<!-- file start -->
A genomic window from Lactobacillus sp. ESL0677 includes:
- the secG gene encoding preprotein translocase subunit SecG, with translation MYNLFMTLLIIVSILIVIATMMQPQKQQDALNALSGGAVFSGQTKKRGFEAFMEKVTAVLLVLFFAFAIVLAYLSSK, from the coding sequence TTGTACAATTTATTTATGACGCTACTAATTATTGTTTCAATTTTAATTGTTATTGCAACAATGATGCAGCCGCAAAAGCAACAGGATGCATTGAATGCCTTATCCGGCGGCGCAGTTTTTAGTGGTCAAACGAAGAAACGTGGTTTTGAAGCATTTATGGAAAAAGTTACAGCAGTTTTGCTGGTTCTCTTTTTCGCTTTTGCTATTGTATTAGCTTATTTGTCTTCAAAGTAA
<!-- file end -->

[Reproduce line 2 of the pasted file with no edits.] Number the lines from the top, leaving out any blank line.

- the secG gene encoding preprotein translocase subunit SecG, with translation MYNLFMTLLIIVSILIVIATMMQPQKQQDALNALSGGAVFSGQTKKRGFEAFMEKVTAVLLVLFFAFAIVLAYLSSK, from the coding sequence TTGTACAATTTATTTATGACGCTACTAATTATTGTTTCAATTTTAATTGTTATTGCAACAATGATGCAGCCGCAAAAGCAACAGGATGCATTGAATGCCTTATCCGGCGGCGCAGTTTTTAGTGGTCAAACGAAGAAACGTGGTTTTGAAGCATTTATGGAAAAAGTTACAGCAGTTTTGCTGGTTCTCTTTTTCGCTTTTGCTATTGTATTAGCTTATTTGTCTTCAAAGTAA